Char McCargo Bah’s book, Alexandria’s Freedman’s Cemetery: Legacy of Freedom; Char McCargo Bah digs into records at the AAHA; members of the Weaver family talk with Bah about the connections between their families.

AAHA Resources Provide Clues for Genealogist

Char McCargo Bah has been a professional genealogist for more than 38 years. In 2008, the City of Alexandria hired her to find the descendants of those buried in a Civil War cemetery. Seventeen hundred people are buried in Freedmens Cemetery — slaves running away from their masters, babies and small children — and many had ties to Fauquier County. By 2014, Bah was able to find descendants for 171 people. Her book on the research process, Alexandria’s Freedman’s Cemetery: Legacy of Freedom, was published in January, 2019.

In 2017, Bah started on a more personal genealogical journey. At a reunion, a family member asked Bah to try to untangle some of the family’s history. The search led her to investigate several lines of the family. A woman known as “Big Mamma” seemed to be at the center of it all. She seems to have migrated to Halifax, Virginia, from Fauquier County. The AAHA, with its reams of historical records, offers a treasure trove for a genealogist looking for Fauquier County ties.

AAHA records begin in 1759, the year Fauquier County was established. Documentation covers Fauquier County history, but some records for nearby Prince William, Culpeper, Warren and Rappahannock counties are available as well.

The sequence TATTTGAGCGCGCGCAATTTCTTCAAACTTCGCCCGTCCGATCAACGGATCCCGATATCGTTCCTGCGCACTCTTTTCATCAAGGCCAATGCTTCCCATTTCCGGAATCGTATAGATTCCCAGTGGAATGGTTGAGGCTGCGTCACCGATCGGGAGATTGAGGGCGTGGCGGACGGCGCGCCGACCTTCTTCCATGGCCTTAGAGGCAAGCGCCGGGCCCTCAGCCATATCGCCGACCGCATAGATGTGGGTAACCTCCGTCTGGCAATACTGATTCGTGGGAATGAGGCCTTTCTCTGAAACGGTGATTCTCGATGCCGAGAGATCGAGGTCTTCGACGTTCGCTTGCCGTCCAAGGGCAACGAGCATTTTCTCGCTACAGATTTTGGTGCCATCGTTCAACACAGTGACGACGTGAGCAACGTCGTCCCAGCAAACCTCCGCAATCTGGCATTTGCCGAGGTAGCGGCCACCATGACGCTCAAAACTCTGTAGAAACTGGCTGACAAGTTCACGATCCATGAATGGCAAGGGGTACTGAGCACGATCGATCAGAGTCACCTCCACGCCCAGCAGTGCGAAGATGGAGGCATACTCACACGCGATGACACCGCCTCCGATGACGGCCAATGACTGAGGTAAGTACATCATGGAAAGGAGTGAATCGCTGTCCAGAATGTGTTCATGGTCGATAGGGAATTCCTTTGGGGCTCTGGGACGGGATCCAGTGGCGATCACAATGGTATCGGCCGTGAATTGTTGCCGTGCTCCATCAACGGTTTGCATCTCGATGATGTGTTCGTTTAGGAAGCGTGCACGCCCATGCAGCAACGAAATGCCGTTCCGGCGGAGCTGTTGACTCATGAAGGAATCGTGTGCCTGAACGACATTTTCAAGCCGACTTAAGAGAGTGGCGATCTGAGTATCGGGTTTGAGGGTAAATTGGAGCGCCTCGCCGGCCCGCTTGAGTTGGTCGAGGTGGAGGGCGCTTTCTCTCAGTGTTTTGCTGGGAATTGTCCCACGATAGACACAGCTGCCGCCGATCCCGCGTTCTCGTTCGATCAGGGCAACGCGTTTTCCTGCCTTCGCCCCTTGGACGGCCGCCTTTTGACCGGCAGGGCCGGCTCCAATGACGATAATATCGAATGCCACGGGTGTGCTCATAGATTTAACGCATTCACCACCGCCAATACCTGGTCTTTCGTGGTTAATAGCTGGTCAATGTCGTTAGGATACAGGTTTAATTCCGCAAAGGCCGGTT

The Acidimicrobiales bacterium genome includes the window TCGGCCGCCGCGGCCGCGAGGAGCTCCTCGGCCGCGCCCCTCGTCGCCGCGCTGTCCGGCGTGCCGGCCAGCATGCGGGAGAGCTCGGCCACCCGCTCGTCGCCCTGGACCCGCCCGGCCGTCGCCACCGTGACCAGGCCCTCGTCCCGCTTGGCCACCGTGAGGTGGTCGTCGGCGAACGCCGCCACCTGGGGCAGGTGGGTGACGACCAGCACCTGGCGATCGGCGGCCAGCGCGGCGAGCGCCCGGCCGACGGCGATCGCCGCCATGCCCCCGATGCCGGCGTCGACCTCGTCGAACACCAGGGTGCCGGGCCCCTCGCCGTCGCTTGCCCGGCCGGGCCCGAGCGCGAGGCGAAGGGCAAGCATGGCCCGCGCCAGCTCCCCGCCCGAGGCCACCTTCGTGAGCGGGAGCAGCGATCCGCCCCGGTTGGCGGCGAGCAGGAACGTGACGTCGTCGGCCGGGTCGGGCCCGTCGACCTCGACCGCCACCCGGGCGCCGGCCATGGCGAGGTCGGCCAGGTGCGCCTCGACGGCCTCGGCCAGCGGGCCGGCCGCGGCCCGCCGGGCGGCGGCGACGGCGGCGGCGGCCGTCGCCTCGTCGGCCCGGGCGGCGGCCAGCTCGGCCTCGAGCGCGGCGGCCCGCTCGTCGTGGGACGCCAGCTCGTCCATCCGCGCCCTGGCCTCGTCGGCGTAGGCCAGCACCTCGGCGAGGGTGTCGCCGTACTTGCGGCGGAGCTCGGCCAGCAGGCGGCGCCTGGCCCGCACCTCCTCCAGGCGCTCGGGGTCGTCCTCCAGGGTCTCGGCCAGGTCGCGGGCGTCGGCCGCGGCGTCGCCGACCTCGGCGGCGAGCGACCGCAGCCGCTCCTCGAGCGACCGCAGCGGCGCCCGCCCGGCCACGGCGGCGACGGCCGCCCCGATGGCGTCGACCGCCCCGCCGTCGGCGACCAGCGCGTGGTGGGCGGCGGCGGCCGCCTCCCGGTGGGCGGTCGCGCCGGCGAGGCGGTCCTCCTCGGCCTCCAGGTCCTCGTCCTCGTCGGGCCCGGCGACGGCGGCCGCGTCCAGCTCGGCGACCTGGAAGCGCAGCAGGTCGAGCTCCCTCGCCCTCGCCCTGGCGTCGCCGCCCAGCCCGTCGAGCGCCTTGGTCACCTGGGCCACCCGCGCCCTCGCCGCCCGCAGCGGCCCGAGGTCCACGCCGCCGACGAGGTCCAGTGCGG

Records available: 

  • Wills

  • Deeds

  • Marriages

  • County Court Process Records

  • Militia Records

  • Free Negro records

  • Overseer of the Poor records

  • Chancery Court records

Although records are available at the Fauquier County Courthouse, they are not searchable. The AAHA records are indexed and searchable.

Bah is still piecing together the puzzle, but each new thread of information is exhilarating, she says. “I’m just in love with geneaology. On my way here today, I passed Broad Run Church. When I was researching that church I was able to confirm the Weaver side of my family. When you see something standing after so many years, you get an appreciation for how history works.”

Bah enjoyed a reunion of sorts recently at the AAHA. Three members of the Weaver family -decedents of the men who owned Bah’s family — met her at the museum to compare notes. Bah told stories about the Weaver line, and offered advice on how to research it further. She explained how to look at court orders, minutes, deeds and estate records.

As for her own geneaological journey, she says, “There is so much coincidence. I’ve got everything around it. I’m looking for the smoking gun. It will come, but it will come in its own time.”